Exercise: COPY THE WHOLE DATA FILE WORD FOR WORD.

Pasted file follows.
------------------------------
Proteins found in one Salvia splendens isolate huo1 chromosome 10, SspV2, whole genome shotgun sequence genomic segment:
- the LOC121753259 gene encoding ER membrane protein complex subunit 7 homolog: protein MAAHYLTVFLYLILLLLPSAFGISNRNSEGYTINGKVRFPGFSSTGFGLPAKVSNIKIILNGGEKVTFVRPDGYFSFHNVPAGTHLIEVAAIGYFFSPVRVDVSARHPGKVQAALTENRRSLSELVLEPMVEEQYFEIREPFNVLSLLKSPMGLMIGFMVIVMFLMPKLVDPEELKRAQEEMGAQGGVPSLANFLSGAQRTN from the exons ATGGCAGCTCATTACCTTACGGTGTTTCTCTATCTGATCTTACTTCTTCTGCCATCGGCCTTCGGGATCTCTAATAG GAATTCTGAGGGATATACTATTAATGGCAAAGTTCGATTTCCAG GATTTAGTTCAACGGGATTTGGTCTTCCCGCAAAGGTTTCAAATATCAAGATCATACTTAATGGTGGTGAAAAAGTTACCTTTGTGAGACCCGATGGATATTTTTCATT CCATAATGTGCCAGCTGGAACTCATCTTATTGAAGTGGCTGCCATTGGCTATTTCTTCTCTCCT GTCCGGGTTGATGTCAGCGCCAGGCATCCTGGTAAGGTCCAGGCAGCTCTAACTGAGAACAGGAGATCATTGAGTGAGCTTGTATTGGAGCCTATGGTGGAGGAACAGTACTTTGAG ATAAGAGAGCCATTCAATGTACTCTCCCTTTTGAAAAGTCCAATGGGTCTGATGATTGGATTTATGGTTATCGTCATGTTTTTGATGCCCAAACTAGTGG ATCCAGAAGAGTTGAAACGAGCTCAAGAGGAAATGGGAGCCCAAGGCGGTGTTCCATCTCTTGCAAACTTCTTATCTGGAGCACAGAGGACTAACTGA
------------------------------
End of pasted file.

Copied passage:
Proteins found in one Salvia splendens isolate huo1 chromosome 10, SspV2, whole genome shotgun sequence genomic segment:
- the LOC121753259 gene encoding ER membrane protein complex subunit 7 homolog: protein MAAHYLTVFLYLILLLLPSAFGISNRNSEGYTINGKVRFPGFSSTGFGLPAKVSNIKIILNGGEKVTFVRPDGYFSFHNVPAGTHLIEVAAIGYFFSPVRVDVSARHPGKVQAALTENRRSLSELVLEPMVEEQYFEIREPFNVLSLLKSPMGLMIGFMVIVMFLMPKLVDPEELKRAQEEMGAQGGVPSLANFLSGAQRTN from the exons ATGGCAGCTCATTACCTTACGGTGTTTCTCTATCTGATCTTACTTCTTCTGCCATCGGCCTTCGGGATCTCTAATAG GAATTCTGAGGGATATACTATTAATGGCAAAGTTCGATTTCCAG GATTTAGTTCAACGGGATTTGGTCTTCCCGCAAAGGTTTCAAATATCAAGATCATACTTAATGGTGGTGAAAAAGTTACCTTTGTGAGACCCGATGGATATTTTTCATT CCATAATGTGCCAGCTGGAACTCATCTTATTGAAGTGGCTGCCATTGGCTATTTCTTCTCTCCT GTCCGGGTTGATGTCAGCGCCAGGCATCCTGGTAAGGTCCAGGCAGCTCTAACTGAGAACAGGAGATCATTGAGTGAGCTTGTATTGGAGCCTATGGTGGAGGAACAGTACTTTGAG ATAAGAGAGCCATTCAATGTACTCTCCCTTTTGAAAAGTCCAATGGGTCTGATGATTGGATTTATGGTTATCGTCATGTTTTTGATGCCCAAACTAGTGG ATCCAGAAGAGTTGAAACGAGCTCAAGAGGAAATGGGAGCCCAAGGCGGTGTTCCATCTCTTGCAAACTTCTTATCTGGAGCACAGAGGACTAACTGA